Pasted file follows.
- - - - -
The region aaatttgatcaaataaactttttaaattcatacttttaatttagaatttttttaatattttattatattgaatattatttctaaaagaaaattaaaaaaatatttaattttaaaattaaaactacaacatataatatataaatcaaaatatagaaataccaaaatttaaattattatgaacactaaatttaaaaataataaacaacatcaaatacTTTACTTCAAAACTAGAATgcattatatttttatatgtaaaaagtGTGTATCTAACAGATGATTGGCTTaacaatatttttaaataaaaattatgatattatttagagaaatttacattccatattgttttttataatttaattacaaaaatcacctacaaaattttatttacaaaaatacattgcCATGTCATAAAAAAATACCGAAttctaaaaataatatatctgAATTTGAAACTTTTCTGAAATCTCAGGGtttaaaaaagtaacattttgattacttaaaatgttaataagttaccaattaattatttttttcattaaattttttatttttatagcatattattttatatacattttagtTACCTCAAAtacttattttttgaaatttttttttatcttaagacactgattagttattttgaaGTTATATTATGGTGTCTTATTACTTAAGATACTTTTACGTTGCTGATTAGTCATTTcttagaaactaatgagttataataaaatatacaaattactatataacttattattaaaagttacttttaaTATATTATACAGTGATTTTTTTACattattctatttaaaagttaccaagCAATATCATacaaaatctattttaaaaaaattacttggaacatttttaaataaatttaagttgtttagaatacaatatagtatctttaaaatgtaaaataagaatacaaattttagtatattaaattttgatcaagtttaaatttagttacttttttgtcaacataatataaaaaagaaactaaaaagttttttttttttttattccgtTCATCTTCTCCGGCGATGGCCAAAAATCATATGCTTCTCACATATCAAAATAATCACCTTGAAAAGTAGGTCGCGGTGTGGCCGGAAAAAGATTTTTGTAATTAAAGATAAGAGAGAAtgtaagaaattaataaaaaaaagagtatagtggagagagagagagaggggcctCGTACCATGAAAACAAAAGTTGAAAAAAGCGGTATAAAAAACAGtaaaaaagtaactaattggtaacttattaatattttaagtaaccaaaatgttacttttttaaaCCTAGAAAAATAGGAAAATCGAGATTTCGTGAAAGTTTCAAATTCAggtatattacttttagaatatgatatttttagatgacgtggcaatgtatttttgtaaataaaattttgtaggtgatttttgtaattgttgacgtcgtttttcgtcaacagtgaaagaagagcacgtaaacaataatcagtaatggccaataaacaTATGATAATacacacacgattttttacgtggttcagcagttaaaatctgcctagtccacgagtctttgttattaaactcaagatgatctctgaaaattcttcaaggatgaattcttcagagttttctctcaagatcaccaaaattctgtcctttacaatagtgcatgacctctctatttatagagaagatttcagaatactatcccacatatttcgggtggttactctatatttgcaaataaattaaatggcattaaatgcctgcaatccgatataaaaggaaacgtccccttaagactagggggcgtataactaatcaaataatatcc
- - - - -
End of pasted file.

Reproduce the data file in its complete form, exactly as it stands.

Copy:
The region aaatttgatcaaataaactttttaaattcatacttttaatttagaatttttttaatattttattatattgaatattatttctaaaagaaaattaaaaaaatatttaattttaaaattaaaactacaacatataatatataaatcaaaatatagaaataccaaaatttaaattattatgaacactaaatttaaaaataataaacaacatcaaatacTTTACTTCAAAACTAGAATgcattatatttttatatgtaaaaagtGTGTATCTAACAGATGATTGGCTTaacaatatttttaaataaaaattatgatattatttagagaaatttacattccatattgttttttataatttaattacaaaaatcacctacaaaattttatttacaaaaatacattgcCATGTCATAAAAAAATACCGAAttctaaaaataatatatctgAATTTGAAACTTTTCTGAAATCTCAGGGtttaaaaaagtaacattttgattacttaaaatgttaataagttaccaattaattatttttttcattaaattttttatttttatagcatattattttatatacattttagtTACCTCAAAtacttattttttgaaatttttttttatcttaagacactgattagttattttgaaGTTATATTATGGTGTCTTATTACTTAAGATACTTTTACGTTGCTGATTAGTCATTTcttagaaactaatgagttataataaaatatacaaattactatataacttattattaaaagttacttttaaTATATTATACAGTGATTTTTTTACattattctatttaaaagttaccaagCAATATCATacaaaatctattttaaaaaaattacttggaacatttttaaataaatttaagttgtttagaatacaatatagtatctttaaaatgtaaaataagaatacaaattttagtatattaaattttgatcaagtttaaatttagttacttttttgtcaacataatataaaaaagaaactaaaaagttttttttttttttattccgtTCATCTTCTCCGGCGATGGCCAAAAATCATATGCTTCTCACATATCAAAATAATCACCTTGAAAAGTAGGTCGCGGTGTGGCCGGAAAAAGATTTTTGTAATTAAAGATAAGAGAGAAtgtaagaaattaataaaaaaaagagtatagtggagagagagagagaggggcctCGTACCATGAAAACAAAAGTTGAAAAAAGCGGTATAAAAAACAGtaaaaaagtaactaattggtaacttattaatattttaagtaaccaaaatgttacttttttaaaCCTAGAAAAATAGGAAAATCGAGATTTCGTGAAAGTTTCAAATTCAggtatattacttttagaatatgatatttttagatgacgtggcaatgtatttttgtaaataaaattttgtaggtgatttttgtaattgttgacgtcgtttttcgtcaacagtgaaagaagagcacgtaaacaataatcagtaatggccaataaacaTATGATAATacacacacgattttttacgtggttcagcagttaaaatctgcctagtccacgagtctttgttattaaactcaagatgatctctgaaaattcttcaaggatgaattcttcagagttttctctcaagatcaccaaaattctgtcctttacaatagtgcatgacctctctatttatagagaagatttcagaatactatcccacatatttcgggtggttactctatatttgcaaataaattaaatggcattaaatgcctgcaatccgatataaaaggaaacgtccccttaagactagggggcgtataactaatcaaataatatcc